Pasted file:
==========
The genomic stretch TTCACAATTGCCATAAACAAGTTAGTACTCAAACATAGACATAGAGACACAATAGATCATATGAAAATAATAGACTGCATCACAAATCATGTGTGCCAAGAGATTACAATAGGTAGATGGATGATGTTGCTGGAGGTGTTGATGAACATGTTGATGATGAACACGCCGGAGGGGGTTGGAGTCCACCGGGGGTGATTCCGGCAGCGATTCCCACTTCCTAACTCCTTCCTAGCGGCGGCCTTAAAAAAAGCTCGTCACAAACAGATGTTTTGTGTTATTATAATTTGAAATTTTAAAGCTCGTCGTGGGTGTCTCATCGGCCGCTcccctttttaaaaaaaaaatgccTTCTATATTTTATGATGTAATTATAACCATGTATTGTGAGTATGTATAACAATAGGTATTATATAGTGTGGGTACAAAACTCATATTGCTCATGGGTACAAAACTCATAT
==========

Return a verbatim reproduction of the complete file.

The genomic stretch TTCACAATTGCCATAAACAAGTTAGTACTCAAACATAGACATAGAGACACAATAGATCATATGAAAATAATAGACTGCATCACAAATCATGTGTGCCAAGAGATTACAATAGGTAGATGGATGATGTTGCTGGAGGTGTTGATGAACATGTTGATGATGAACACGCCGGAGGGGGTTGGAGTCCACCGGGGGTGATTCCGGCAGCGATTCCCACTTCCTAACTCCTTCCTAGCGGCGGCCTTAAAAAAAGCTCGTCACAAACAGATGTTTTGTGTTATTATAATTTGAAATTTTAAAGCTCGTCGTGGGTGTCTCATCGGCCGCTcccctttttaaaaaaaaaatgccTTCTATATTTTATGATGTAATTATAACCATGTATTGTGAGTATGTATAACAATAGGTATTATATAGTGTGGGTACAAAACTCATATTGCTCATGGGTACAAAACTCATAT